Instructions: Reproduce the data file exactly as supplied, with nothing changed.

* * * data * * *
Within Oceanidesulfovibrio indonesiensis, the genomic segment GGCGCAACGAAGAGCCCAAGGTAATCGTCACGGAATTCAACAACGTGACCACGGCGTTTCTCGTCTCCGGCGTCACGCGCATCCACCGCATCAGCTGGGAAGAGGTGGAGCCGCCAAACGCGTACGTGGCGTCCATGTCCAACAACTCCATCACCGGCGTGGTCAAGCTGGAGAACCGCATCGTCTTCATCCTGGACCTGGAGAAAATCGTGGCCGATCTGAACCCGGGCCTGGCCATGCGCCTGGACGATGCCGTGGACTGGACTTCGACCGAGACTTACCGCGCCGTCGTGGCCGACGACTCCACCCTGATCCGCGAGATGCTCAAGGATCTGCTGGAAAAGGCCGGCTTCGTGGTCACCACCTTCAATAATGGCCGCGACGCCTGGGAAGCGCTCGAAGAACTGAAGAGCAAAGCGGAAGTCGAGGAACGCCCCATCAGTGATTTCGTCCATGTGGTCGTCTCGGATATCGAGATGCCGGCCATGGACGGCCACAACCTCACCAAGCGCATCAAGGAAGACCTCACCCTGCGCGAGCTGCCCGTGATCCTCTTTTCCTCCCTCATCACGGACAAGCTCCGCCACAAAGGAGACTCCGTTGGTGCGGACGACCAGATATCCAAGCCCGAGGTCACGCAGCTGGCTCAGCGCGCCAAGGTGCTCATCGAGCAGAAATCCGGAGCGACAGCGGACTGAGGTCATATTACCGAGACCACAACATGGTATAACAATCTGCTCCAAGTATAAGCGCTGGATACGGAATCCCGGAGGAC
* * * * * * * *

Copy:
Within Oceanidesulfovibrio indonesiensis, the genomic segment GGCGCAACGAAGAGCCCAAGGTAATCGTCACGGAATTCAACAACGTGACCACGGCGTTTCTCGTCTCCGGCGTCACGCGCATCCACCGCATCAGCTGGGAAGAGGTGGAGCCGCCAAACGCGTACGTGGCGTCCATGTCCAACAACTCCATCACCGGCGTGGTCAAGCTGGAGAACCGCATCGTCTTCATCCTGGACCTGGAGAAAATCGTGGCCGATCTGAACCCGGGCCTGGCCATGCGCCTGGACGATGCCGTGGACTGGACTTCGACCGAGACTTACCGCGCCGTCGTGGCCGACGACTCCACCCTGATCCGCGAGATGCTCAAGGATCTGCTGGAAAAGGCCGGCTTCGTGGTCACCACCTTCAATAATGGCCGCGACGCCTGGGAAGCGCTCGAAGAACTGAAGAGCAAAGCGGAAGTCGAGGAACGCCCCATCAGTGATTTCGTCCATGTGGTCGTCTCGGATATCGAGATGCCGGCCATGGACGGCCACAACCTCACCAAGCGCATCAAGGAAGACCTCACCCTGCGCGAGCTGCCCGTGATCCTCTTTTCCTCCCTCATCACGGACAAGCTCCGCCACAAAGGAGACTCCGTTGGTGCGGACGACCAGATATCCAAGCCCGAGGTCACGCAGCTGGCTCAGCGCGCCAAGGTGCTCATCGAGCAGAAATCCGGAGCGACAGCGGACTGAGGTCATATTACCGAGACCACAACATGGTATAACAATCTGCTCCAAGTATAAGCGCTGGATACGGAATCCCGGAGGAC